Dir: Emmanuel Finkiel | Cast: Melanie Thierry, Benoit Magimel, Benjamin Biolay | France, 127′
Memoir of War (La Douleur) was France’s entry to the Oscars this year. It didn’t win but is eminently worth watching for Melanie Thierry’s hypnotic performance as Marguerite Duras in an elegant adaptation of the writer’s semi-autobiographical novel “The War: A Memoir”, set in Paris during German occupation.
Emmanuel Finkiel (Voyages) takes a conventional approach to this stunningly filmed cool classic that dramatises the writer’s life in Paris under German occupation in the final years of the war. After her husband Robert Anselme, a major figure in the Resistance, is arrested and deported, she is forced to live by her wits in order to get him back. And this involves a cat and mouse game with a French Nazi agent collaborator called Rabier (a stout Benoit Magimel with a dark wig).
Duras, who wrote the Oscar-nominated script for Alain Resnais’ drama Hiroshima Mon Amour (1959), was an intellectual of the highest order, and this is reflected in Thierry’s contemplative, nuanced gaze, as she chain-smokes her way through one of the best performances of the Oscar nominations. Finkiel completely eschews melodrama in taking us into Duras’ intimate thoughts and recollections, often blurring the focus to suggest enigmatic events, and using her own stream of consciousness to drive the narrative forward as she struggles to survive the intrigue going on around her. Tortured by self-doubt and anxiety, she yearns for Robert but emerges obdurate and determined to find him.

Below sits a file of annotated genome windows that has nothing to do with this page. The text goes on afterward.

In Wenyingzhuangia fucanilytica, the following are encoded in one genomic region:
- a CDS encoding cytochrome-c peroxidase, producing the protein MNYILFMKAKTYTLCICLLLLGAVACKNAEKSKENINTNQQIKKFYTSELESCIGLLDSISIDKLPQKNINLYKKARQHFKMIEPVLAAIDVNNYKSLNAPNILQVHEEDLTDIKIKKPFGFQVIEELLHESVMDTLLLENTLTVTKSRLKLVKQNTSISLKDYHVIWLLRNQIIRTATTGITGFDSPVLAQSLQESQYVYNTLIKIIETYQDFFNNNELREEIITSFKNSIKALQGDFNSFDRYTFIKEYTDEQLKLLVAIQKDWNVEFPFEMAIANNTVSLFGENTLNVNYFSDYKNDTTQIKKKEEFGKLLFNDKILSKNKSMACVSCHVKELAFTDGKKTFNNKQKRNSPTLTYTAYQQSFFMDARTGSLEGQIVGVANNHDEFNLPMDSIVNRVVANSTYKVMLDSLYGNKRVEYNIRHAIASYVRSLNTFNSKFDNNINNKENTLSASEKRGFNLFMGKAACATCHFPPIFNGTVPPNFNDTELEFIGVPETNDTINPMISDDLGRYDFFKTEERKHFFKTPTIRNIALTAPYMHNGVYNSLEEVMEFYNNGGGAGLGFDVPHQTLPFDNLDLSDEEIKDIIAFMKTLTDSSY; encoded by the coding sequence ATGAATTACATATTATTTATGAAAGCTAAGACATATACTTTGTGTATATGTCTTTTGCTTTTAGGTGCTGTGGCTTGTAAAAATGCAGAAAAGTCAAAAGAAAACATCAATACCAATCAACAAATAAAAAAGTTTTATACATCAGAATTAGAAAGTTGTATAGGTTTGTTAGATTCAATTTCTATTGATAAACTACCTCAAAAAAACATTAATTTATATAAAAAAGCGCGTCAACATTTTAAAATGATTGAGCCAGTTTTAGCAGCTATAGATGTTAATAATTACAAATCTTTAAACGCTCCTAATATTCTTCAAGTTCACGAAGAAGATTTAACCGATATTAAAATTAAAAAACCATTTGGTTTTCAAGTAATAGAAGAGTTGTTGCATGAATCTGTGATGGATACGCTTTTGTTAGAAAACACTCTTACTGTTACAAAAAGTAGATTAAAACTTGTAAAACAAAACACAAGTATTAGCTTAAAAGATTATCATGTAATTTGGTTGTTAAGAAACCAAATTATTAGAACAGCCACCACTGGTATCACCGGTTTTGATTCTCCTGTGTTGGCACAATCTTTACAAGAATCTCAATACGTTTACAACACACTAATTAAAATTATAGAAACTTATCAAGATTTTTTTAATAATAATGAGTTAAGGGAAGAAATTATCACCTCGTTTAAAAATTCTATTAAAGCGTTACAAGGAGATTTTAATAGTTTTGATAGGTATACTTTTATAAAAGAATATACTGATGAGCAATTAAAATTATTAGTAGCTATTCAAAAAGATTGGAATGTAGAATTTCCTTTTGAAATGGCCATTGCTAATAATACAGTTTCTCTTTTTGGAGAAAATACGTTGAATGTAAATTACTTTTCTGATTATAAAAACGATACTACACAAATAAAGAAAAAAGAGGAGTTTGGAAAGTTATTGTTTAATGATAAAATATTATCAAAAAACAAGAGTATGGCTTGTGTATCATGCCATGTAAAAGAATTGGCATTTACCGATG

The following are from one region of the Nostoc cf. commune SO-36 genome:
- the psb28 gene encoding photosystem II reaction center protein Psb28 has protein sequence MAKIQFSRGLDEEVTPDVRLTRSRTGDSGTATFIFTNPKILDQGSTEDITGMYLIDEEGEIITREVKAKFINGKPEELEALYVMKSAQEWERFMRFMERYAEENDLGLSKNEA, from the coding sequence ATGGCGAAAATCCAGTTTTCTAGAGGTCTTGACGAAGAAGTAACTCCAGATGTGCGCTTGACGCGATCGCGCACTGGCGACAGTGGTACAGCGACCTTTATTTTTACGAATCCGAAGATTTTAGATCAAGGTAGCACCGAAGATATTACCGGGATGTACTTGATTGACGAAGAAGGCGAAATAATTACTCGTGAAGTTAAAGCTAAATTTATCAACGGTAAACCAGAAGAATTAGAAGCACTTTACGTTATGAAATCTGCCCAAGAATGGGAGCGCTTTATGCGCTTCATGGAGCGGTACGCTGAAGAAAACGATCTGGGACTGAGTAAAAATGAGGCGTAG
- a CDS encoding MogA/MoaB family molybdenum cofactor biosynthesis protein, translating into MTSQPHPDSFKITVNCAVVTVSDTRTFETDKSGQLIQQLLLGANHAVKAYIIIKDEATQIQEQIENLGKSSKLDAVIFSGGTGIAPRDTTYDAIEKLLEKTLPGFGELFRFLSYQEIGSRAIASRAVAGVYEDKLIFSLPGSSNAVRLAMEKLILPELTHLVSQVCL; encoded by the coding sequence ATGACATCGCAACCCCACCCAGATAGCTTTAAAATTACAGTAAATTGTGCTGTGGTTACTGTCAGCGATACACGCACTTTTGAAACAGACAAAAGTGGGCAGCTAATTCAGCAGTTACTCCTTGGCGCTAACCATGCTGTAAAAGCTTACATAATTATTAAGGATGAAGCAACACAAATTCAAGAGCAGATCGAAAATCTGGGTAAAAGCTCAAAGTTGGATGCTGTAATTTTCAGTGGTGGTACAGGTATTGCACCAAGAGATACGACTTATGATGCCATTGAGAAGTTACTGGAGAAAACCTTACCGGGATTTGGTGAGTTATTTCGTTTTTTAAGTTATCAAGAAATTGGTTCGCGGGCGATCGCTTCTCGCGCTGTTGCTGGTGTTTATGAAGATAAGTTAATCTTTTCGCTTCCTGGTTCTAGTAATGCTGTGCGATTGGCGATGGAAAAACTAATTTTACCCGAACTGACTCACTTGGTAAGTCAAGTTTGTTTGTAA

Meanwhile, Robert (Emmanuel Bourdieu) barely makes an appearance despite the anguish surrounding him. The first hour deals with Duras’ efforts to keep Rabier onside, although clearly finding him rather repellent in many ways — and she may even be wasting her time. He is rather taken with her bluestocking beauty and literary credentials, and two enjoy a series of clandestine tête à têtes in discreet venues. But Finkiel’s film flows impressively as the focus shifts away from the couple and increasingly on to Duras’ fraught and internalised musings about Robert, as she gets closer to his colleague Dionys (Biolay).
The final denouement is as unexpected and it is slightly unsatisfactory. Robert is liberated and brought back to Paris by the skilful negotiations of Francois Mitterand and the film is suddenly brought to a conclusion that some may find brusque given the slow-burning nature of the early scenes. That said, Thierry is mesmerising to watch in a graceful tour de force of controlled anguish. This is Finkiel’s second feature with Thierry, and he clearly knows how to make the most of her. MT
ON RELEASE AT SELECTED ARTHOUSE CINEMAS | 15 May 2019